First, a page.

Springs Leads with Wamsutta

Brian Carroll, Carole Sloan, September 15, 2009

Its Wamsutta brand will be the focus of Springs Global at market here this week, with emphasis on the brand’s legacy of design and color dynamic.

The collection of bed and bath product will be the only Springs Global brand to be featured in the firm’s radically reduced space in its longtime home on West 40 Street here. Later this year, the company will relocate its entire New York operation to a new facility further downtown in the Flatiron district.

The new offices and showroom here will occupy two floors at 110 Fifth Avenue.

The new Wamsutta strategy is based on consumer research “which showed that there is a 68% awareness of the brand at the consumer level,” said Joe Granger, president, Springs Branded Business.

“We needed to evolve vs. reinvent the brand. So last market, the emphasis was on color and quality. This market, the focus is on fashion, packaging and the logo. In terms of fashion, this market is an evolution of the brand and a definition of it aesthetically,” he explained.

A series of images have been created “that are indicative of the brand and the creative approach” that will become more evident moving forward, said Edward Cardimona, chief global creative officer, who noted that the images evoked various lifestyle moments — relaxing, sleeping, awakening.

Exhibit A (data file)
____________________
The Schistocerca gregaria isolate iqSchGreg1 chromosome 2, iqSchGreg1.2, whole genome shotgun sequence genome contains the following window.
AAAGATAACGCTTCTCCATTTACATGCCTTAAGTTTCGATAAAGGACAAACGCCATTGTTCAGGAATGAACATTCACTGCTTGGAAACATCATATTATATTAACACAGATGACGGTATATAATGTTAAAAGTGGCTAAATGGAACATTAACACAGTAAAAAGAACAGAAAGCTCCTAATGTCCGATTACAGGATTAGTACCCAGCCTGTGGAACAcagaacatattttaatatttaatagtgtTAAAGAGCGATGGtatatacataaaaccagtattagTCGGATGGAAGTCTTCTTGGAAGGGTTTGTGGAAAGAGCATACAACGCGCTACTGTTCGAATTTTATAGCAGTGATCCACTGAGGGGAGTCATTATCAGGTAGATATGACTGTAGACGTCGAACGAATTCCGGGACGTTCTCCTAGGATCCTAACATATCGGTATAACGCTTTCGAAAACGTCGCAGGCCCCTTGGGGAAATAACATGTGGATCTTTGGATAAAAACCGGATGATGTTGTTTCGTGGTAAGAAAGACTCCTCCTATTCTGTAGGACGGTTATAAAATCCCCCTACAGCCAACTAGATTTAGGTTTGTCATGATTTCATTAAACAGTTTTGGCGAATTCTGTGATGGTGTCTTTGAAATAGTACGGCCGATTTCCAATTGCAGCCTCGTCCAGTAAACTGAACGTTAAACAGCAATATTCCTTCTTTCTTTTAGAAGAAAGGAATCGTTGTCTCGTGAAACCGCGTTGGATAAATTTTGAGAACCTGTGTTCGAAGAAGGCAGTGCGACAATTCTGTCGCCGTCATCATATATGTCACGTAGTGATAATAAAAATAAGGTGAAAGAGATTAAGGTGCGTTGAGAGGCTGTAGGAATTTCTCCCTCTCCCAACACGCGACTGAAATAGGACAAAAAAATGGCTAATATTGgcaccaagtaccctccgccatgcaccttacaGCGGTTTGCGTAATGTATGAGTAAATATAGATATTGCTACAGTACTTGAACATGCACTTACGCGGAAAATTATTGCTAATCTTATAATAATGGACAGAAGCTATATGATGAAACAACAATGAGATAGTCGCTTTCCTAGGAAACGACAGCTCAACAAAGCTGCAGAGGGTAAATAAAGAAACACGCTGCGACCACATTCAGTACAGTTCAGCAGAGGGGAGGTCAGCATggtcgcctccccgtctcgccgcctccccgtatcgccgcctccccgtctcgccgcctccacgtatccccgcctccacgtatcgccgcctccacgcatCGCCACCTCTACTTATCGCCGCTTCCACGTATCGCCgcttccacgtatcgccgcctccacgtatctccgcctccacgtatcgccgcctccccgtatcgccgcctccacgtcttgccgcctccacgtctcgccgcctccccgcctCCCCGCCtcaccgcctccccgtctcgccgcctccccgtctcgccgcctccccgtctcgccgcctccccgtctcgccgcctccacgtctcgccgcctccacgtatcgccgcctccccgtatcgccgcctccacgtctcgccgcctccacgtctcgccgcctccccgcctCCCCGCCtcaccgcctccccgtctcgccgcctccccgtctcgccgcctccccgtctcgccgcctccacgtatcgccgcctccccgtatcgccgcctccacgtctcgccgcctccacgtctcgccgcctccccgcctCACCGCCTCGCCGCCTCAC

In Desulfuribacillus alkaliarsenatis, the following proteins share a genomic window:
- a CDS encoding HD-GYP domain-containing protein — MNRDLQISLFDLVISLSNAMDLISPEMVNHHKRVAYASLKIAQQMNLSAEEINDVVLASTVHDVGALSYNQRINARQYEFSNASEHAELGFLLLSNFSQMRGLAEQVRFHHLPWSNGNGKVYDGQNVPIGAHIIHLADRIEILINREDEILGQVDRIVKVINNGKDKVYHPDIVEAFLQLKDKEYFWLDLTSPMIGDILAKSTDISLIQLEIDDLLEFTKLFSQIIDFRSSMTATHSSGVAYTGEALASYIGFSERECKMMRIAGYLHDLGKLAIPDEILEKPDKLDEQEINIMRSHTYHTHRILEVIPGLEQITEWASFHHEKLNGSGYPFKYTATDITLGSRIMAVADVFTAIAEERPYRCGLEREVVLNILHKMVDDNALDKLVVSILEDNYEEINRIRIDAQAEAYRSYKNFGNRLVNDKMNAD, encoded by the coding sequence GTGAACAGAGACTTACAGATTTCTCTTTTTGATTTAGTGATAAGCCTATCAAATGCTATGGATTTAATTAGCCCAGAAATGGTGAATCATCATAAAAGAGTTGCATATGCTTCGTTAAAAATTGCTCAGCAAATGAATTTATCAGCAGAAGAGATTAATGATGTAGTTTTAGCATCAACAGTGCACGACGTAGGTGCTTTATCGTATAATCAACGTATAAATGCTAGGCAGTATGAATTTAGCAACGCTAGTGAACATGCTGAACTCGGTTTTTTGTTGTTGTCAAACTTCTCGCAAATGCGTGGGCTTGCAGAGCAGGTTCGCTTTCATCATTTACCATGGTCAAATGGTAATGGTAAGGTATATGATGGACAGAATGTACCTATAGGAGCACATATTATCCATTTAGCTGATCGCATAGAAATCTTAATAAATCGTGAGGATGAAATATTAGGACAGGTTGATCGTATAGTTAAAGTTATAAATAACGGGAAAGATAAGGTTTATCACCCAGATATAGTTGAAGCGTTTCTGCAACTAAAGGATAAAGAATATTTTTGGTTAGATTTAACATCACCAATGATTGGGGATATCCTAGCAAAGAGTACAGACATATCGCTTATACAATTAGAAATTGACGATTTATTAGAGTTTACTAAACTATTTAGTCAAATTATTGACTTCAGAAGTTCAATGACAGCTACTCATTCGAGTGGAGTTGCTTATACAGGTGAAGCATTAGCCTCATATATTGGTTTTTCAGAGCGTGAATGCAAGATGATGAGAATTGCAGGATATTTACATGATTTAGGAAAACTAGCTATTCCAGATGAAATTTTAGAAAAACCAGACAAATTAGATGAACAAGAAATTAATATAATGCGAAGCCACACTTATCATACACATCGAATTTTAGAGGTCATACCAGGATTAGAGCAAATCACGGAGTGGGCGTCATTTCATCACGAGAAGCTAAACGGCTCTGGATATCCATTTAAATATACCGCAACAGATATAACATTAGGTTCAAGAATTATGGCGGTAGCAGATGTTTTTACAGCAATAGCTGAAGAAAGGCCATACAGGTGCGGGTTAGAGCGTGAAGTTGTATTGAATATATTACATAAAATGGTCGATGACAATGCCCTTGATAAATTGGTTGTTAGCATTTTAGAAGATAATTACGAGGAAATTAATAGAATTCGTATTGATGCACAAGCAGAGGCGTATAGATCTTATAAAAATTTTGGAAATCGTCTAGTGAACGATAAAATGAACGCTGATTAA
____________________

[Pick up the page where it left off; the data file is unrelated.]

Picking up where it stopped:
“Our new imaging this market is arresting and interruptive. Together with the new collection they illustrate how Wamsutta’s refined beauty touches the senses and celebrates a good night’s sleep,” he added.

The seven new bed ensembles with accompanying — not matched — bath and accessories items include looks that range from William Morris and art nouveau to embellished and layered design statements, Cardimona remarked.

Splashes of color, artists’ handprints, bold lines and hybrid colors are among the motifs reflected in the new collection.

“We’re excited about shepherding the Wamsutta brand on a new chapter with innovative detailing, arresting scale and authoritative color,” Cardimona said.

As for solid colors, the goal is “to make solid color beds evoke the difference between fashion and style” — the latter being more personal.

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